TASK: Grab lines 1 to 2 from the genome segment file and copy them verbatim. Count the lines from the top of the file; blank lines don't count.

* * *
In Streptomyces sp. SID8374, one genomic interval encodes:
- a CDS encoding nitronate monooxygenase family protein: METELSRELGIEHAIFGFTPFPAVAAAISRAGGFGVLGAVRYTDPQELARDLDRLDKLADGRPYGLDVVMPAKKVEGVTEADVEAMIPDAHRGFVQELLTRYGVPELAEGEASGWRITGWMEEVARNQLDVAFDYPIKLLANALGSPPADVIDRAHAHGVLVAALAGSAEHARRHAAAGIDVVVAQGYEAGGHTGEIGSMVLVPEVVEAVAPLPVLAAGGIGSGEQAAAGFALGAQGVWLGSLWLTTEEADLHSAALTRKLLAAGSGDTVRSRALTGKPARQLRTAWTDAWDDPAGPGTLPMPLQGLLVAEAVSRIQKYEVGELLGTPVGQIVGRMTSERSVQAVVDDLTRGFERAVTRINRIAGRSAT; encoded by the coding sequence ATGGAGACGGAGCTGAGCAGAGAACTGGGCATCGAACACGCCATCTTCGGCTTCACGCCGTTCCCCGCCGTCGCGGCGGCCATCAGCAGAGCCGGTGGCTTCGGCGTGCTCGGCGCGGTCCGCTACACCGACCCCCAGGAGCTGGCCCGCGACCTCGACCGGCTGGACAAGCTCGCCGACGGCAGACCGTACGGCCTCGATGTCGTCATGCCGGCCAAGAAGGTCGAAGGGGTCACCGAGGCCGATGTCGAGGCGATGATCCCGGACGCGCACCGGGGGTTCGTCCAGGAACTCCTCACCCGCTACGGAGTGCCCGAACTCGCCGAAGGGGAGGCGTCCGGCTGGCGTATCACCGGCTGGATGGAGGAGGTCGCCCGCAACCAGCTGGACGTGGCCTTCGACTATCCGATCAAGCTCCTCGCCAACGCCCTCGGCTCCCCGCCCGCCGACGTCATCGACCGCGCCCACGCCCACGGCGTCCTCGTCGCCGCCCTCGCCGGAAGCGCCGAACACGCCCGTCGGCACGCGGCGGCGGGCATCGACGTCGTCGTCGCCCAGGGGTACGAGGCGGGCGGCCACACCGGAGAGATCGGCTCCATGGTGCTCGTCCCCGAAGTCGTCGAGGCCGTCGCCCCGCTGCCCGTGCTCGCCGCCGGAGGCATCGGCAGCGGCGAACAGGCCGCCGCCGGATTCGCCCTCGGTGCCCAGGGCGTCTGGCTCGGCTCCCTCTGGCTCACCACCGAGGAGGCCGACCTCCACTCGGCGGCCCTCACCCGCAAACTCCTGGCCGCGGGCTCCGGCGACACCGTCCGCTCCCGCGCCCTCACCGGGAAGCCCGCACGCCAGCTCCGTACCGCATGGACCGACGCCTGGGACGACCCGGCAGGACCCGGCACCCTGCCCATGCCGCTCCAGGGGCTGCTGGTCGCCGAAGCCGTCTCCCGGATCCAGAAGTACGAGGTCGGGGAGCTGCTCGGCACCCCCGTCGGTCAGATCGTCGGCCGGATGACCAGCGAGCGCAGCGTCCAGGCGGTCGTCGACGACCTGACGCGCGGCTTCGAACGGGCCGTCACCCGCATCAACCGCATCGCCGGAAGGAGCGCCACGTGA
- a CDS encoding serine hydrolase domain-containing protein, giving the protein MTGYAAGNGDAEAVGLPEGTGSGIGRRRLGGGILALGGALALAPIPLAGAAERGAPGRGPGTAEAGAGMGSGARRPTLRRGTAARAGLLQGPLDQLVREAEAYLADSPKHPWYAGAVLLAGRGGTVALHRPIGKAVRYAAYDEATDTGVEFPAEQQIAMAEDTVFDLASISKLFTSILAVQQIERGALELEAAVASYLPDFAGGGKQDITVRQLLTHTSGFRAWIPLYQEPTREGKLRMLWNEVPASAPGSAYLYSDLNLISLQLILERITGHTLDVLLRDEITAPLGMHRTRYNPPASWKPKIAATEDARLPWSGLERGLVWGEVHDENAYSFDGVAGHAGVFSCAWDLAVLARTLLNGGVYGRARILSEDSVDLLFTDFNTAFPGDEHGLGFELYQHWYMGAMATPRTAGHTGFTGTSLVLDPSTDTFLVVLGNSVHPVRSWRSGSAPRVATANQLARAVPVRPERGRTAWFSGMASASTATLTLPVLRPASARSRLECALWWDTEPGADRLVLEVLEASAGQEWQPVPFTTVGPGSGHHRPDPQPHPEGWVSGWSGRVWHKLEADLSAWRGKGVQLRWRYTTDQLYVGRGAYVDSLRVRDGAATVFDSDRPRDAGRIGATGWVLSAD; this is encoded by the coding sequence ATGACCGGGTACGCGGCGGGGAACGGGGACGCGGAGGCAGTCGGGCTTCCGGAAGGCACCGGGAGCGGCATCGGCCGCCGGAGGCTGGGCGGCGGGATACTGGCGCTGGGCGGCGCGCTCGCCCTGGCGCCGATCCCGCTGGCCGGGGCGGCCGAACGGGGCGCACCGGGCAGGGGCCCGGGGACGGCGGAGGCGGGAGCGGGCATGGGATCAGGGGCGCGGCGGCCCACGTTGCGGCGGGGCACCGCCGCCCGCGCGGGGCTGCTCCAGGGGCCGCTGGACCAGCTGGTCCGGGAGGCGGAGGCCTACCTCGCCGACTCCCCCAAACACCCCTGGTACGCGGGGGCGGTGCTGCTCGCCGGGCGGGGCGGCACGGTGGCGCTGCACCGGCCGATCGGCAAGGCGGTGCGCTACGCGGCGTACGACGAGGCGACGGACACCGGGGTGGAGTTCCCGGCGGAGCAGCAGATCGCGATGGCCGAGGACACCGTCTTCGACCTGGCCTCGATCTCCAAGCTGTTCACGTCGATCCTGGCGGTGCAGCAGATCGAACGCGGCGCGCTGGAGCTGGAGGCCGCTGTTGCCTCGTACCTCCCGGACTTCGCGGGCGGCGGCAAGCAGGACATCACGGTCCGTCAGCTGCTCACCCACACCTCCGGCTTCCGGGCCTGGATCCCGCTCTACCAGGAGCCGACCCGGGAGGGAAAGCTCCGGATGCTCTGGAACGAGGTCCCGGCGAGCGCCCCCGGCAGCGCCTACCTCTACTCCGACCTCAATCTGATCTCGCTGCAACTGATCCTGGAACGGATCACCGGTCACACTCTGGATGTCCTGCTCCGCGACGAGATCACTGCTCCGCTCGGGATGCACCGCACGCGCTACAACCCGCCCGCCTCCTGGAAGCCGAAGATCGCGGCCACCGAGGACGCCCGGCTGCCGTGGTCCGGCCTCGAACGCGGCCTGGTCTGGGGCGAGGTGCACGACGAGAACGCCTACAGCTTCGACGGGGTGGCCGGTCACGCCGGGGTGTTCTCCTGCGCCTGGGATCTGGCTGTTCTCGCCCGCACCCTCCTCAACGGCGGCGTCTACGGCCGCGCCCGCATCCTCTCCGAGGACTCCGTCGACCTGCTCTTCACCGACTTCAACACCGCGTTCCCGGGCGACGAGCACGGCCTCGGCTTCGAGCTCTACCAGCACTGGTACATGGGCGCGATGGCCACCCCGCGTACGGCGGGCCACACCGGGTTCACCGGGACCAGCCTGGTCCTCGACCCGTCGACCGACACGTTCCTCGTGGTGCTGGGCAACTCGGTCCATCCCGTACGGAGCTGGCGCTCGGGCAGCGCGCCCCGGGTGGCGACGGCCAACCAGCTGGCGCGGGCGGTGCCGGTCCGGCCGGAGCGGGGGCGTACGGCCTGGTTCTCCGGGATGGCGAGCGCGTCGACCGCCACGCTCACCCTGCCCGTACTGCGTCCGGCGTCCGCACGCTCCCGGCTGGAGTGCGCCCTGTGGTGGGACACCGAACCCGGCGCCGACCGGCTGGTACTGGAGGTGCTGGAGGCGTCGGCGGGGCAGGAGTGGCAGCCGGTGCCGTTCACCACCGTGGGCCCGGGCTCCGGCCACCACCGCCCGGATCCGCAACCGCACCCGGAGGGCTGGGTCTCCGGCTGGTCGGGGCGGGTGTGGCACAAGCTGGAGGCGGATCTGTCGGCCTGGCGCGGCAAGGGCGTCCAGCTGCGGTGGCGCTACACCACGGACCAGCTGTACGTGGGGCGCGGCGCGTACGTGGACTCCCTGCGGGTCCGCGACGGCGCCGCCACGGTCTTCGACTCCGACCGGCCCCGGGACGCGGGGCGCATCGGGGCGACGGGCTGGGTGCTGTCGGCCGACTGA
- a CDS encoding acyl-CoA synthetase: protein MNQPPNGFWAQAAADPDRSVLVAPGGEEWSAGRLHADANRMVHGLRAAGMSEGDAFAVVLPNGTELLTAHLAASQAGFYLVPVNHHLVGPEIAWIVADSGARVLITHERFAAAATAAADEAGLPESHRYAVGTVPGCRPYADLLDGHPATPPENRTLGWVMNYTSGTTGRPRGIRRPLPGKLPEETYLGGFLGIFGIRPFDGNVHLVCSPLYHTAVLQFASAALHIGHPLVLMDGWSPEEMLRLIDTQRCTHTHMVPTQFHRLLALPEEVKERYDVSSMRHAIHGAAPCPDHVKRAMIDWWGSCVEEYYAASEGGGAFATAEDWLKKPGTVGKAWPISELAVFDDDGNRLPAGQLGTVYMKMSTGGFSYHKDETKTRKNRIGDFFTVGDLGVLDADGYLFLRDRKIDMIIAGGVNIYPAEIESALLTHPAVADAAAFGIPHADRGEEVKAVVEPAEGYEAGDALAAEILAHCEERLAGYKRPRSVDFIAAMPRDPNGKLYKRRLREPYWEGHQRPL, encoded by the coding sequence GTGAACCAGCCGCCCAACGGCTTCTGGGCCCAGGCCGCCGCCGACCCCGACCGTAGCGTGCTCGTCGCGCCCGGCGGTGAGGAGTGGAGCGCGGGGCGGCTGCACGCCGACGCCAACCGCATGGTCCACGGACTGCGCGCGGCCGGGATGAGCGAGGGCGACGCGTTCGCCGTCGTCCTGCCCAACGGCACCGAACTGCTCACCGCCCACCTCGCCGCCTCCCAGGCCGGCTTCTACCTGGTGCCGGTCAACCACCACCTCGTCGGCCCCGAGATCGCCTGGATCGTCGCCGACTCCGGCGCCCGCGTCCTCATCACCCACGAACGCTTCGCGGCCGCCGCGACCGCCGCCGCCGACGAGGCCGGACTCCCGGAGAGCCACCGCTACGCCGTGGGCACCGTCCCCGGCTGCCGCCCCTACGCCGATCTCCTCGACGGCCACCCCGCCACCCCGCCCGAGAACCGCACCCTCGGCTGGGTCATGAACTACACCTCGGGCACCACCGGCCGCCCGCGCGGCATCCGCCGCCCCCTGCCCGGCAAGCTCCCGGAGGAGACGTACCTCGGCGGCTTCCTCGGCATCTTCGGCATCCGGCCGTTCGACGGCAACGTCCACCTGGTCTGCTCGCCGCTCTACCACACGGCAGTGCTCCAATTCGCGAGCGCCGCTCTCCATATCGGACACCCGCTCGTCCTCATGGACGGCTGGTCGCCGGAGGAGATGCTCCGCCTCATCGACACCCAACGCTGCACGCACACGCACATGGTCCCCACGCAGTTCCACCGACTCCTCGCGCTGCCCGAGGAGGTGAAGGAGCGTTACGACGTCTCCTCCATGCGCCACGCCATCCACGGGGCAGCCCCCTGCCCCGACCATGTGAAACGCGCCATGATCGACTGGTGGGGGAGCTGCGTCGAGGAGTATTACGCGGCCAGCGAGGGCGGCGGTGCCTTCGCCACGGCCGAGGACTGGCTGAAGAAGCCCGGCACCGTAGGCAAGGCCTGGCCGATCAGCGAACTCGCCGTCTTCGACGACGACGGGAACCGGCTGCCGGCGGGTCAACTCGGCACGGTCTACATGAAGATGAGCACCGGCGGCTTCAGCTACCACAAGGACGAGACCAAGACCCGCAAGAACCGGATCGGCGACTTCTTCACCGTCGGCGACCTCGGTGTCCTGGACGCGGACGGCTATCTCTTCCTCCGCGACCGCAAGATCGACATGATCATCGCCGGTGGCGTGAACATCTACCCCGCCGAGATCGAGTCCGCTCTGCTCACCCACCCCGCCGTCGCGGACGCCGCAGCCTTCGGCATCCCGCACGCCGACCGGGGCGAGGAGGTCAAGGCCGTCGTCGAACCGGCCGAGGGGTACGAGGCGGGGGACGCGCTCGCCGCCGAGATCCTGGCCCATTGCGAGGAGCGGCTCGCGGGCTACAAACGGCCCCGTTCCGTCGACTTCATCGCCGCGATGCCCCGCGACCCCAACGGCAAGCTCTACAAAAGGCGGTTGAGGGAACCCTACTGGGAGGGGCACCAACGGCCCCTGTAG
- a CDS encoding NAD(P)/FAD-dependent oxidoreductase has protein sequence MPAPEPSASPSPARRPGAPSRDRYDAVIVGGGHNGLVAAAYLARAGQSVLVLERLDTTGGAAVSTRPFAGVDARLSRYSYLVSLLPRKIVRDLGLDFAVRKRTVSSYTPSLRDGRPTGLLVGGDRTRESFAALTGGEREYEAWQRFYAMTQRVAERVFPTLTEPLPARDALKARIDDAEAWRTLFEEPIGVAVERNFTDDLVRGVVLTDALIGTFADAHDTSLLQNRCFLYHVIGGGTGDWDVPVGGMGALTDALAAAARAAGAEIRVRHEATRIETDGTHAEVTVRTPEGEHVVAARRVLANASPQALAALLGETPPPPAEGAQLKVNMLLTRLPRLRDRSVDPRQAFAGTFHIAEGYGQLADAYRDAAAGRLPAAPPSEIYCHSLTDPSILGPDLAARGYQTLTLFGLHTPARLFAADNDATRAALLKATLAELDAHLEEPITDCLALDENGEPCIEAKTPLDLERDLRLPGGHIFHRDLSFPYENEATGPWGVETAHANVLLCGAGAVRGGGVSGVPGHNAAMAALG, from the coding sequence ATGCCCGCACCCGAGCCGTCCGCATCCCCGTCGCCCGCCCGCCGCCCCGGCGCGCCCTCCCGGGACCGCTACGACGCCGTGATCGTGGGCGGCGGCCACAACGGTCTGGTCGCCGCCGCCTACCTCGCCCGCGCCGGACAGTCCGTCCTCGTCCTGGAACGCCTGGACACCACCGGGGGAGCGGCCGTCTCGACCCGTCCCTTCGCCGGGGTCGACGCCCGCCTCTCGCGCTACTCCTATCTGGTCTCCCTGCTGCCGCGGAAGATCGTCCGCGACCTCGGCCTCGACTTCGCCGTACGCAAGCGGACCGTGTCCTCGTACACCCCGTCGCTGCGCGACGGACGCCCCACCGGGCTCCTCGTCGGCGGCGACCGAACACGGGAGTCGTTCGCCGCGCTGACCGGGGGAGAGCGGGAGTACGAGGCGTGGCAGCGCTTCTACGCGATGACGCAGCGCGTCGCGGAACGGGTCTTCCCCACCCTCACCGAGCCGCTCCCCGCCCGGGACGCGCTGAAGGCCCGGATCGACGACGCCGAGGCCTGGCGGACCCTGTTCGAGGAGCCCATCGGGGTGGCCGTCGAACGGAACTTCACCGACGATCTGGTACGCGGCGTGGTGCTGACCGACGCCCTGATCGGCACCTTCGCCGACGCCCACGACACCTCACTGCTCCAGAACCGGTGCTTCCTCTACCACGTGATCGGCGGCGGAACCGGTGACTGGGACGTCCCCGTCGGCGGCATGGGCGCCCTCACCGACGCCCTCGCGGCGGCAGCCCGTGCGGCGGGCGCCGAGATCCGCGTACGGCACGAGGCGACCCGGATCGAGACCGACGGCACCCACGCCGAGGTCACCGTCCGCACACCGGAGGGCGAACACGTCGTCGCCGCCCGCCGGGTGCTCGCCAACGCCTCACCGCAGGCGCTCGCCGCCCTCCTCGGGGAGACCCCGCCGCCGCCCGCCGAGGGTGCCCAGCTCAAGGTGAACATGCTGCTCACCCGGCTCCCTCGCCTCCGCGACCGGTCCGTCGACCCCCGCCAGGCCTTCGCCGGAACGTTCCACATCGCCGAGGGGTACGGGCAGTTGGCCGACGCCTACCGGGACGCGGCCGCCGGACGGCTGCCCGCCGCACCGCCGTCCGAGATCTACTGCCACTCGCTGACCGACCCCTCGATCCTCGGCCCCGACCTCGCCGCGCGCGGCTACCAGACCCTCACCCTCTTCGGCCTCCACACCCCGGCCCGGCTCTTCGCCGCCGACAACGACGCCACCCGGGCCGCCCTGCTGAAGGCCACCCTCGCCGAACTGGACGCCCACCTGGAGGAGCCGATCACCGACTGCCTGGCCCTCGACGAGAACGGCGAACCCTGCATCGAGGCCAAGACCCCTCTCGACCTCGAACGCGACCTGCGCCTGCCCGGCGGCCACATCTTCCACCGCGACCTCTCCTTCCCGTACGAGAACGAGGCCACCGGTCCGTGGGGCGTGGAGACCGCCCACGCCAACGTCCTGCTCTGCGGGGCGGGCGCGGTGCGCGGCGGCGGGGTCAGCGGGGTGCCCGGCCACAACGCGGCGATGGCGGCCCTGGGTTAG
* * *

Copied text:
In Streptomyces sp. SID8374, one genomic interval encodes:
- a CDS encoding nitronate monooxygenase family protein: METELSRELGIEHAIFGFTPFPAVAAAISRAGGFGVLGAVRYTDPQELARDLDRLDKLADGRPYGLDVVMPAKKVEGVTEADVEAMIPDAHRGFVQELLTRYGVPELAEGEASGWRITGWMEEVARNQLDVAFDYPIKLLANALGSPPADVIDRAHAHGVLVAALAGSAEHARRHAAAGIDVVVAQGYEAGGHTGEIGSMVLVPEVVEAVAPLPVLAAGGIGSGEQAAAGFALGAQGVWLGSLWLTTEEADLHSAALTRKLLAAGSGDTVRSRALTGKPARQLRTAWTDAWDDPAGPGTLPMPLQGLLVAEAVSRIQKYEVGELLGTPVGQIVGRMTSERSVQAVVDDLTRGFERAVTRINRIAGRSAT; encoded by the coding sequence ATGGAGACGGAGCTGAGCAGAGAACTGGGCATCGAACACGCCATCTTCGGCTTCACGCCGTTCCCCGCCGTCGCGGCGGCCATCAGCAGAGCCGGTGGCTTCGGCGTGCTCGGCGCGGTCCGCTACACCGACCCCCAGGAGCTGGCCCGCGACCTCGACCGGCTGGACAAGCTCGCCGACGGCAGACCGTACGGCCTCGATGTCGTCATGCCGGCCAAGAAGGTCGAAGGGGTCACCGAGGCCGATGTCGAGGCGATGATCCCGGACGCGCACCGGGGGTTCGTCCAGGAACTCCTCACCCGCTACGGAGTGCCCGAACTCGCCGAAGGGGAGGCGTCCGGCTGGCGTATCACCGGCTGGATGGAGGAGGTCGCCCGCAACCAGCTGGACGTGGCCTTCGACTATCCGATCAAGCTCCTCGCCAACGCCCTCGGCTCCCCGCCCGCCGACGTCATCGACCGCGCCCACGCCCACGGCGTCCTCGTCGCCGCCCTCGCCGGAAGCGCCGAACACGCCCGTCGGCACGCGGCGGCGGGCATCGACGTCGTCGTCGCCCAGGGGTACGAGGCGGGCGGCCACACCGGAGAGATCGGCTCCATGGTGCTCGTCCCCGAAGTCGTCGAGGCCGTCGCCCCGCTGCCCGTGCTCGCCGCCGGAGGCATCGGCAGCGGCGAACAGGCCGCCGCCGGATTCGCCCTCGGTGCCCAGGGCGTCTGGCTCGGCTCCCTCTGGCTCACCACCGAGGAGGCCGACCTCCACTCGGCGGCCCTCACCCGCAAACTCCTGGCCGCGGGCTCCGGCGACACCGTCCGCTCCCGCGCCCTCACCGGGAAGCCCGCACGCCAGCTCCGTACCGCATGGACCGACGCCTGGGACGACCCGGCAGGACCCGGCACCCTGCCCATGCCGCTCCAGGGGCTGCTGGTCGCCGAAGCCGTCTCCCGGATCCAGAAGTACGAGGTCGGGGAGCTGCTCGGCACCCCCGTCGGTCAGATCGTCGGCCGGATGACCAGCGAGCGCAGCGTCCAGGCGGTCGTCGACGACCTGACGCGCGGCTTCGAACGGGCCGTCACCCGCATCAACCGCATCGCCGGAAGGAGCGCCACGTGA